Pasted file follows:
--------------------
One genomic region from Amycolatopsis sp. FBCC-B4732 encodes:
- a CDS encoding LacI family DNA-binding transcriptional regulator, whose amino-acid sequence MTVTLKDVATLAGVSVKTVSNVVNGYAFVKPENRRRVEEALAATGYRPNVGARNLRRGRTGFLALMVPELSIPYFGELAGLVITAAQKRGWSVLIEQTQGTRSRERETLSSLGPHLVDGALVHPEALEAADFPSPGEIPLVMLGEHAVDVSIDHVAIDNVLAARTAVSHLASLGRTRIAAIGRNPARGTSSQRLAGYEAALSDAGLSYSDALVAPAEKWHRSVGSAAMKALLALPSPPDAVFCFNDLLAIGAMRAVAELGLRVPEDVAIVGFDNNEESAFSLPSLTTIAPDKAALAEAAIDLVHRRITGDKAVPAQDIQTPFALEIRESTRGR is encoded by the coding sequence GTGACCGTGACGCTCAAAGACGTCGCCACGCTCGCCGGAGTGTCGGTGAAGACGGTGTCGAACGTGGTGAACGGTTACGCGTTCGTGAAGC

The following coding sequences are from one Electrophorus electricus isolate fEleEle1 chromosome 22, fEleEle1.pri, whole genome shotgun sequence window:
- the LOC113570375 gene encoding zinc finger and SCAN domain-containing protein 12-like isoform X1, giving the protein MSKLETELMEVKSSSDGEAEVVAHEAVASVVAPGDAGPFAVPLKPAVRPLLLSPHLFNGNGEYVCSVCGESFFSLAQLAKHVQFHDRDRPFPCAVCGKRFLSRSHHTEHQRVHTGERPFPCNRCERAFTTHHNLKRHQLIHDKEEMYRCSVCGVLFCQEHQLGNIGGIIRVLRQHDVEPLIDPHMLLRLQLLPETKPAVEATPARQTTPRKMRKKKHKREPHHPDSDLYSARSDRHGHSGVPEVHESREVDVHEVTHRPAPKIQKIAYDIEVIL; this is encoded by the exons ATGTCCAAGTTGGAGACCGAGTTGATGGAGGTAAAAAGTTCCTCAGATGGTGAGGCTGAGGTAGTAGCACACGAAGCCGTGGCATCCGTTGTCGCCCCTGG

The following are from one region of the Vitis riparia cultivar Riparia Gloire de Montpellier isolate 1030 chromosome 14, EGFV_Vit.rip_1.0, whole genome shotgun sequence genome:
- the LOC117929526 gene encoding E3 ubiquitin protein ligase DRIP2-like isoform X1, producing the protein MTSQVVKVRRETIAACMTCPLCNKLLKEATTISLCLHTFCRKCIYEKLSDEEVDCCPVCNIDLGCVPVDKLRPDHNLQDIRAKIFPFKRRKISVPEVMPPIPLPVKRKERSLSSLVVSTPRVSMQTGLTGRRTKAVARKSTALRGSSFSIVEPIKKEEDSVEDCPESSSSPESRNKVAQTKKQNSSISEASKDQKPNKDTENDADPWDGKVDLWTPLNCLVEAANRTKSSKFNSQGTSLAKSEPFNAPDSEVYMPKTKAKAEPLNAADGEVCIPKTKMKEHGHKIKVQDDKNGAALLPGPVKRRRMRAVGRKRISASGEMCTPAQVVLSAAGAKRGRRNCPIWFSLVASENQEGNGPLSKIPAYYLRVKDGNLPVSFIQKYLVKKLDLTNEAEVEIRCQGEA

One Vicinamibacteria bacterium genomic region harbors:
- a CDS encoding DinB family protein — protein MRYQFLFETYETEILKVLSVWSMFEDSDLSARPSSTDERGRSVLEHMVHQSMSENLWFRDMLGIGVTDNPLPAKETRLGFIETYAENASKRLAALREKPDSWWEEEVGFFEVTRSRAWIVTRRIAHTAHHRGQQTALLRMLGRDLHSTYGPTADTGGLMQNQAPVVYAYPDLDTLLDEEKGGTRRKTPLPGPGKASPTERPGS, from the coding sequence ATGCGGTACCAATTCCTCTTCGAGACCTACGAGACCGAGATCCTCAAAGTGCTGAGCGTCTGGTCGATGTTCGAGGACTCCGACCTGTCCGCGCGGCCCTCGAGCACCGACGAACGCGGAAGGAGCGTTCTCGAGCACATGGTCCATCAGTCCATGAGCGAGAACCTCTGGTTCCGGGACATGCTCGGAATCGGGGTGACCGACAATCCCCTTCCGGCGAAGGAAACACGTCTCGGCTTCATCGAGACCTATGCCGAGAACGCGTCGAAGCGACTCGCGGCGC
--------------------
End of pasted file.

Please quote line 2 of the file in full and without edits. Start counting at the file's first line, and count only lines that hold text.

- a CDS encoding LacI family DNA-binding transcriptional regulator, whose amino-acid sequence MTVTLKDVATLAGVSVKTVSNVVNGYAFVKPENRRRVEEALAATGYRPNVGARNLRRGRTGFLALMVPELSIPYFGELAGLVITAAQKRGWSVLIEQTQGTRSRERETLSSLGPHLVDGALVHPEALEAADFPSPGEIPLVMLGEHAVDVSIDHVAIDNVLAARTAVSHLASLGRTRIAAIGRNPARGTSSQRLAGYEAALSDAGLSYSDALVAPAEKWHRSVGSAAMKALLALPSPPDAVFCFNDLLAIGAMRAVAELGLRVPEDVAIVGFDNNEESAFSLPSLTTIAPDKAALAEAAIDLVHRRITGDKAVPAQDIQTPFALEIRESTRGR is encoded by the coding sequence GTGACCGTGACGCTCAAAGACGTCGCCACGCTCGCCGGAGTGTCGGTGAAGACGGTGTCGAACGTGGTGAACGGTTACGCGTTCGTGAAGC